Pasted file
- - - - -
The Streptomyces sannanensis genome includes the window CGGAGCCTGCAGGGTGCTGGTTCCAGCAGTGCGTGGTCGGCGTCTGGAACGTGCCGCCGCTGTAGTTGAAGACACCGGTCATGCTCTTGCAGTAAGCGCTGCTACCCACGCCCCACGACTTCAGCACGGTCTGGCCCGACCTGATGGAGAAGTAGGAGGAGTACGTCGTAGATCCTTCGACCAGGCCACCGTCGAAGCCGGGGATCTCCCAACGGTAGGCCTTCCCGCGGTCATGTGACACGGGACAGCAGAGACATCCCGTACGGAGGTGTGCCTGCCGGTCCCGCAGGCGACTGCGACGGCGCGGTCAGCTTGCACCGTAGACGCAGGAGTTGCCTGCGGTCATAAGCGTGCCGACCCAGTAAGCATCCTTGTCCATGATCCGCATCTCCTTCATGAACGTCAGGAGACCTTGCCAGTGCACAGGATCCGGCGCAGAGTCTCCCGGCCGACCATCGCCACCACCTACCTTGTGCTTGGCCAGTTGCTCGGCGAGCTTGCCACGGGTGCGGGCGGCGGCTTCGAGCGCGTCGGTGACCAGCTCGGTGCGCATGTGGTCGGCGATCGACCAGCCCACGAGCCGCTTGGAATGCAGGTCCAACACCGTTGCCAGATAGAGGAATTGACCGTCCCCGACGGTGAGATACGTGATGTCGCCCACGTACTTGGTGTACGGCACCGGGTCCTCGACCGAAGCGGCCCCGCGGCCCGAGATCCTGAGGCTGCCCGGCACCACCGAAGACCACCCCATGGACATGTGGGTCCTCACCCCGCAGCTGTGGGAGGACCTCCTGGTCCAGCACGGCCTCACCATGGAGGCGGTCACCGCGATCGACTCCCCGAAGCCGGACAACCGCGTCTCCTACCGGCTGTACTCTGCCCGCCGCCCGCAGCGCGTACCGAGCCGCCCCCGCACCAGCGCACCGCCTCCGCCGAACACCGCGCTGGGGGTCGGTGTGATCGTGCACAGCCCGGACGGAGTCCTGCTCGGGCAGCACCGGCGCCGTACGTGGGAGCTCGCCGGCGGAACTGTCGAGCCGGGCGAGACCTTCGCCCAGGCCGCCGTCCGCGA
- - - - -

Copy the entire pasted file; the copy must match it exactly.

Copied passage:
The Streptomyces sannanensis genome includes the window CGGAGCCTGCAGGGTGCTGGTTCCAGCAGTGCGTGGTCGGCGTCTGGAACGTGCCGCCGCTGTAGTTGAAGACACCGGTCATGCTCTTGCAGTAAGCGCTGCTACCCACGCCCCACGACTTCAGCACGGTCTGGCCCGACCTGATGGAGAAGTAGGAGGAGTACGTCGTAGATCCTTCGACCAGGCCACCGTCGAAGCCGGGGATCTCCCAACGGTAGGCCTTCCCGCGGTCATGTGACACGGGACAGCAGAGACATCCCGTACGGAGGTGTGCCTGCCGGTCCCGCAGGCGACTGCGACGGCGCGGTCAGCTTGCACCGTAGACGCAGGAGTTGCCTGCGGTCATAAGCGTGCCGACCCAGTAAGCATCCTTGTCCATGATCCGCATCTCCTTCATGAACGTCAGGAGACCTTGCCAGTGCACAGGATCCGGCGCAGAGTCTCCCGGCCGACCATCGCCACCACCTACCTTGTGCTTGGCCAGTTGCTCGGCGAGCTTGCCACGGGTGCGGGCGGCGGCTTCGAGCGCGTCGGTGACCAGCTCGGTGCGCATGTGGTCGGCGATCGACCAGCCCACGAGCCGCTTGGAATGCAGGTCCAACACCGTTGCCAGATAGAGGAATTGACCGTCCCCGACGGTGAGATACGTGATGTCGCCCACGTACTTGGTGTACGGCACCGGGTCCTCGACCGAAGCGGCCCCGCGGCCCGAGATCCTGAGGCTGCCCGGCACCACCGAAGACCACCCCATGGACATGTGGGTCCTCACCCCGCAGCTGTGGGAGGACCTCCTGGTCCAGCACGGCCTCACCATGGAGGCGGTCACCGCGATCGACTCCCCGAAGCCGGACAACCGCGTCTCCTACCGGCTGTACTCTGCCCGCCGCCCGCAGCGCGTACCGAGCCGCCCCCGCACCAGCGCACCGCCTCCGCCGAACACCGCGCTGGGGGTCGGTGTGATCGTGCACAGCCCGGACGGAGTCCTGCTCGGGCAGCACCGGCGCCGTACGTGGGAGCTCGCCGGCGGAACTGTCGAGCCGGGCGAGACCTTCGCCCAGGCCGCCGTCCGCGA